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Paul Chan

Hong Kong finance chief says calls to loosen purse strings are ‘nothing new’, and he will ‘spend on what should be spent on’

Financial Secretary Paul Chan Mo-po responds to comments by a former central banker that budget deficits can be tolerated if spending boosts the economy

PUBLISHED : Saturday, 05 August, 2017, 4:46pm
UPDATED : Saturday, 05 August, 2017, 11:32pm

Hong Kong’s finance minister on Saturday said comments made by a former central banker that the city’s “miserly” fiscal philosophy of the past decade should be abandoned were “nothing new”, and he would stick to “spending on things that should be spent on”.

Financial Secretary Paul Chan Mo-po was responding to a personal blog post on Thursday by Joseph Yam Chi-kwong, a former head of the Hong Kong Monetary Authority and now a member of the Executive Council, which advises Hong Kong’s leader.

Yam said the public purse strings should be loosened to spur the economy even if the increased spending led to budget deficits.

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Chan’s response was in line with similar remarks made on Friday by Hong Kong leader Carrie Lam Cheng Yuet-ngor, who said she was prepared to reject the long-term fiscal strategy set out for the city by the previous government and be “bolder” with public spending. Lam took office on July 1.

Article 107 of the Basic Law, Hong Kong’s mini-constitution, requires the city to “follow the principle of keeping expenditure within the limits of revenues in drawing up its budget” and “to strive to achieve a fiscal balance [and] avoid deficits”.

Chan, speaking on a radio programme on Saturday morning, said he agreed that a balance should be struck over the course of economic cycles rather than simply year by year. He had outlined a similar argument in his budget for the city in February, he said.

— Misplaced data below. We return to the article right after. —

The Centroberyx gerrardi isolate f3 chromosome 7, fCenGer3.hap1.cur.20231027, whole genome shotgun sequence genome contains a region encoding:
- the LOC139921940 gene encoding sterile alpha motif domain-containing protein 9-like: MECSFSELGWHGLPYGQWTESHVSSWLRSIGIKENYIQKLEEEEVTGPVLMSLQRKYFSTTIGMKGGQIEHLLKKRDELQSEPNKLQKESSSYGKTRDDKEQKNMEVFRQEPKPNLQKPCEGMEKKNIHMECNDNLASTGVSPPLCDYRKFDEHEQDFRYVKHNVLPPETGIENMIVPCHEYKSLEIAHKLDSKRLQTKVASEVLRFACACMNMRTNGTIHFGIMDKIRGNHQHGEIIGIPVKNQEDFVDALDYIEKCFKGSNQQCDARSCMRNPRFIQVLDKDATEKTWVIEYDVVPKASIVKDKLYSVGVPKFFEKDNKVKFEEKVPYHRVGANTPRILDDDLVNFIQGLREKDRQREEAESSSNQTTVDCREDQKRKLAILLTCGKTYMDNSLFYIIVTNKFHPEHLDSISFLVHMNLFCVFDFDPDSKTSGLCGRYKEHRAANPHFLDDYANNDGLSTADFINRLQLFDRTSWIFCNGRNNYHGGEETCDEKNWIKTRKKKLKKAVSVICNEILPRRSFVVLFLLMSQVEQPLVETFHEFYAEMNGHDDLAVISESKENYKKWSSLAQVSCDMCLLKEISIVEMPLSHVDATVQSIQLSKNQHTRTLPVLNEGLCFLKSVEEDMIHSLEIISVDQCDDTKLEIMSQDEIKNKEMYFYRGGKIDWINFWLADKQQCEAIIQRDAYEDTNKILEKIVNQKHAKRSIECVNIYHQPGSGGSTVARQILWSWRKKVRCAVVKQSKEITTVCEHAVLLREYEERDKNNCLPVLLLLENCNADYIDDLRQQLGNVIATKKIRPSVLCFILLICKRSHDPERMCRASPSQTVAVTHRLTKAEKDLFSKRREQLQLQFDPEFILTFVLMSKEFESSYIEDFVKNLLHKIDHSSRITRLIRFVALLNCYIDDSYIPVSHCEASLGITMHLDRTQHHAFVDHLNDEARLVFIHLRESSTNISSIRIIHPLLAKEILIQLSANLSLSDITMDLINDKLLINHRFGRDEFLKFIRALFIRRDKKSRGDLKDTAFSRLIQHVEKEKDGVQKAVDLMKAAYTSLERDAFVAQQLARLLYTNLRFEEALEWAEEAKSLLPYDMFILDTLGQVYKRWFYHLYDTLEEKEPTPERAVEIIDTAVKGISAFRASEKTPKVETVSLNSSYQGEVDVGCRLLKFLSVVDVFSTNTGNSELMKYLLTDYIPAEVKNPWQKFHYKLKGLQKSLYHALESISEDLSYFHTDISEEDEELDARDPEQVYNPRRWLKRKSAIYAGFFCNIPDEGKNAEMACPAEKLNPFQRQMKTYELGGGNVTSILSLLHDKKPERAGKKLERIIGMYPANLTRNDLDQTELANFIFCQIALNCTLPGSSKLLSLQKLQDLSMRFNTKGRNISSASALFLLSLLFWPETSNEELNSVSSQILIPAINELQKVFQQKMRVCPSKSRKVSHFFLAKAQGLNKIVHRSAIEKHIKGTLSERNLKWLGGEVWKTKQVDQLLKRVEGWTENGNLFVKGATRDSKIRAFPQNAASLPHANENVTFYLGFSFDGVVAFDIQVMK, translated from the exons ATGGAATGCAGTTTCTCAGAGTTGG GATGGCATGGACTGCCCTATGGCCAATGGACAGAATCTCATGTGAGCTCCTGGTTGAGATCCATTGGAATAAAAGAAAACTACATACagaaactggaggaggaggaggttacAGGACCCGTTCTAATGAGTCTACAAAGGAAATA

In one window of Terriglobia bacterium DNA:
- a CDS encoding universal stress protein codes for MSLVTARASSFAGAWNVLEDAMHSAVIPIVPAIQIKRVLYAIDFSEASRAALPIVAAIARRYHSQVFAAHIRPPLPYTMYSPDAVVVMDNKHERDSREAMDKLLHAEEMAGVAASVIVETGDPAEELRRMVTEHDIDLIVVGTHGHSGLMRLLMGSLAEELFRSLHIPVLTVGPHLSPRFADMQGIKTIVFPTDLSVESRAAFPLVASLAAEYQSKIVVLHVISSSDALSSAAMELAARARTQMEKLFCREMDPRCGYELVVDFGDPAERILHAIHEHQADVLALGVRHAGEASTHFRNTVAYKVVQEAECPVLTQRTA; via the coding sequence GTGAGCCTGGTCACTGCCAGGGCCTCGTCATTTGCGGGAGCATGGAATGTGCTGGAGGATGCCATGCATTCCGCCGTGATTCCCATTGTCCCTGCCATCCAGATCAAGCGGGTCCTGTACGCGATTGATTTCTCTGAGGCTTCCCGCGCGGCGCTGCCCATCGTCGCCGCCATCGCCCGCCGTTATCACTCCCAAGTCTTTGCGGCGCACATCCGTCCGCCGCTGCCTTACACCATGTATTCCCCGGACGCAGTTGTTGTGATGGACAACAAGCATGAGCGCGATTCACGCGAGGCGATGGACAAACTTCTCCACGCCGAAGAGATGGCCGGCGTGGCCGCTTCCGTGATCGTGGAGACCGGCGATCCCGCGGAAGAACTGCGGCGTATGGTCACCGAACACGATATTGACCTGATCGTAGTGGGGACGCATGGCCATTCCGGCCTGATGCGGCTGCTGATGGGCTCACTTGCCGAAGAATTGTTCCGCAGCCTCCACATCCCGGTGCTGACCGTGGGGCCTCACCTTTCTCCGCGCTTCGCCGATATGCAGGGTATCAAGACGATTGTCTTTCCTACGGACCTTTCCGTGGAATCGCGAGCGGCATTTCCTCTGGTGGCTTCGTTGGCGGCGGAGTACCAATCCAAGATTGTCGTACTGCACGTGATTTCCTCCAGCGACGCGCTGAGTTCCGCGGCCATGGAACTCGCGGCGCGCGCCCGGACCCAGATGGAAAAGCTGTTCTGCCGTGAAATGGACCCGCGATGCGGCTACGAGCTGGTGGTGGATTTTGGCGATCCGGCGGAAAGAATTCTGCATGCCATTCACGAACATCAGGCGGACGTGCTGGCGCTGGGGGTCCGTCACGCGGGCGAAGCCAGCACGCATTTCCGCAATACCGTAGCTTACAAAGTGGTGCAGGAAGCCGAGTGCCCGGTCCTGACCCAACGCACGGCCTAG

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“As financial secretary, it is my duty to make good use of the surpluses when there are surpluses,” Chan said. Spending in the next five years was expected to increase, he added.

But he said it was not practical to stipulate a fixed percentage of gross domestic product be put towards government spending.

Chan also reiterated that it was not the time to drop the property cooling measures and warned the public of the risks in the market.

Asked if he and his fiscal principles had been sidelined Lam, Chan said: “We must have the capacity to humble ourselves to listen to different views so that we can have a better gauge of the expectations and the wisdom of people, so as to better our work.”

On Yam’s belief that the approach of past administrations had placed a drag on economic development, Chan said he believed former financial secretary John Tsang Chun-wah, who left office in January, had his own fiscal philosophy.

Meanwhile, Chan reiterated that it was not the time to relax property cooling measures and warned the public of the risks in the current property market.

Chan was also quizzed about a proposal put forward by Lam in her election manifesto earlier this year to introduce a two-tier profits tax system for businesses in Hong Kong. He said a plan had since been put together that would result in tax revenues being reduced by an estimated HK$5 billion to HK$6 billion.

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Lam’s manifesto proposed lowering the tax rate for the first HK$2 million of a company’s profits from the current 16.5 per cent to 10 per cent.